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 ARTIST BIOGRAPHIES 


  • Charles Alston
  • Beato Angelico
  • Jean (Hans) Arp
  • Hendrik Avercamp
  • Leon Bakst
  • Edward M. Bannister
  • Jean Frederic Bazille
  • Romare Bearden
  • Cecilia Beaux
  • Max Beckmann
  • George Bellows
  • Frank Weston Benson
  • Thomas Hart Benton
  • Abraham van Beyeren
  • Albert Bierstadt
  • George Caleb Bingham
  • William Blake
  • Umberto Boccioni
  • Giotto di Bondone
  • Pierre Bonnard
  • Allesandro Botticelli
  • Francois Boucher
  • Eugene-Louis Boudin
  • Adolphe William Bouguereau
  • Will H. Bradley
  • Georges Braque
  • Victor Brauner
  • Alfred Thompson Bricher
  • Agnolo Bronzino
  • Adriaen Brouwer
  • Pieter Brueghel the Elder
  • Bernard Buffet
  • Michelangelo Buonarotti
  • Alexander Calder
  • Canaletto
  • Caravaggio
  • Antoine Caron
  • William L. Carqueville
  • Mary Cassatt
  • Paul Cezanne
  • Marc Chagall
  • Thomas Chambers
  • JBS Chardin
  • William Merritt Chase
  • Jules Cheret
  • Judy Chicago
  • Giorgio de Chirico
  • Jean Clouet
  • Anna Cochran
  • Thomas Cole
  • John Constable
  • Lovis Corinth
  • Paul Cornoyer
  • Jean-Baptiste Camille Corot
  • Gustave Courbet
  • Lucas Cranach (the Elder)
  • Allan Crite
  • Currier and Ives
  • Aelbert Cuyp
  • Salvador Dali
  • Honore Daumier
  • Jacques-Louis David
  • Stuart Davis
  • Edgar Degas
  • Eugene Delacroix
  • Paul Delaroche
  • Paul Delvaux
  • Charles Demuth
  • Andre Derain
  • Thomas Doughty
  • Marcel Duchamp
  • Raoul Dufy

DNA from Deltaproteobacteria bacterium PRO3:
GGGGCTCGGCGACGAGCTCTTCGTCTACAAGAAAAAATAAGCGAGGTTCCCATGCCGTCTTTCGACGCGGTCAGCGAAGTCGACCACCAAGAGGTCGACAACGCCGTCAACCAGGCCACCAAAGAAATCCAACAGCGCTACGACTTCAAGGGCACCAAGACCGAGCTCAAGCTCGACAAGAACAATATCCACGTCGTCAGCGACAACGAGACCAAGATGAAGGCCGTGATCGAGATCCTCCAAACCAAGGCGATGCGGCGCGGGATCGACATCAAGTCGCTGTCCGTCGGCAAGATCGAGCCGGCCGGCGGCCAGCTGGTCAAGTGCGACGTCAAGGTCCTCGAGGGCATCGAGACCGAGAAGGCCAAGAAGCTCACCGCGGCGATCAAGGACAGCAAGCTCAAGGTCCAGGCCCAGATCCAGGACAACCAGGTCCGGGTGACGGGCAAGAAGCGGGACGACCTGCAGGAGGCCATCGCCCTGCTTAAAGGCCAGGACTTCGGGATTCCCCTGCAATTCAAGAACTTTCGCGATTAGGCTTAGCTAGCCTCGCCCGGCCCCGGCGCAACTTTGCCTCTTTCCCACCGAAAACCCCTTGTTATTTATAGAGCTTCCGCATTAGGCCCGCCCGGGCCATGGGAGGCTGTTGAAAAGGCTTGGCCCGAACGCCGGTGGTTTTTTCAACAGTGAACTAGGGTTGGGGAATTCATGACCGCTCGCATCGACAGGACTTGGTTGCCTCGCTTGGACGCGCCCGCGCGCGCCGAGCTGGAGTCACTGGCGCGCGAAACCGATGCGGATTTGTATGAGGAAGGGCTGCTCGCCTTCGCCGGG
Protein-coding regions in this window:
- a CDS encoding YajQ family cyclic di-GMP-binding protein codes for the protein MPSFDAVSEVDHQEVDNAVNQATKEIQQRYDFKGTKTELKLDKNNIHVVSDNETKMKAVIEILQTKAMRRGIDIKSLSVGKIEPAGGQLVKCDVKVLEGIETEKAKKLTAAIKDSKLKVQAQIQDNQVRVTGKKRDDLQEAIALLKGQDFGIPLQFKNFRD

• Albrecht Durer
  • Sir Anthony van Dyck
  • Thomas Eakins
  • Louis Eilshemius
  • El Greco
  • James Ensor
  • Max Ernst
  • Philip Evergood
  • Henri Fantin-Latour
  • Lyonel Feininger
  • Tsuguharu Foujita
  • Annette Fournet
  • Jean-Honore Fragonard
  • Helen Frankenthaler
  • Caspar David Friedrich
  • Frederick Carl Frieseke
  • Othon Friesz
  • John Henry Fuseli
  • Thomas Gainsborough
  • Henry Gasser
  • Paul Gauguin
  • Orazio Gentileschi
  • Theodore Gericault
  • Domenico Ghirlandaio
  • Alberto Giacometti
  • Giorgio Giorgione
  • William Glackens
  • Vincent van Gogh
  • Arshile Gorky
  • Adolph Gottlieb
  • Fernand Gottlob
  • Francisco Jose de Goya
  • Juan Gris
  • Matthias Grunewald
  • Constantin Guys
  • Frans Hals
  • H.W. Hansen
  • William Michael Harnett
  • Marsden Hartley
  • Childe Hassam
  • George Hayes
  • Edward Lamson Henry
  • Edward Hicks
  • Nicholas Hilliard
  • Meindert Hobbema
  • Hans Hofmann
  • William Hogarth
  • Sakai Hoitsu
  • Hans (the younger) Holbein
  • Geoffrey Holder
  • Winslow Homer
  • Pieter de Hooch
  • Edward Hopper
  • Emperor Hui-tsung
  • William Holman Hunt
  • Jan van Huysum
  • Robert Indiana
  • Ingres
  • George Inness
  • Pierre Ino
  • Alexej von Jawlensky
  • Jasper Johns
  • Frank Tenney Johnson
  • William H. Johnson
  • Frida Kahlo
  • Wassily Kandinsky
  • Ernst Ludwig Kirchner
  • Moise Kisling
  • Torii Kiyonaga
  • Paul Klee
  • Gustav Klimt
  • Oskar Kokoschka
  • Koryusai Koryusai
  • Walt Kuhn
  • Yasuo Kuniyoshi
  • Kawanabe Kyosai
  • Fitz Hugh Lane
  • Marie Laurencin
  • Jacob Lawrence
  • Sir Thomas Lawrence
  • Hughie Lee-Smith
  • Fernand Leger
  • William Robinson Leigh
  • Judith Leyster
  • Li Tang
  • Roy Lichtenstein
  • Max Liebermann
  • Richard Lindner
  • Fra Fillipo Lippi
  • Claude Lorrain
  • Morris Louis
  • Bernardino Luini
  • Auguste Macke
  • Nicolaes Maes
  • Rene Magritte
  • Aristide Maillol
  • Edouard Manet
  • Franz Marc
  • Marino Marini
  • Albert Marquet
  • Henri-Jean Guillaume Martin
  • Masaccio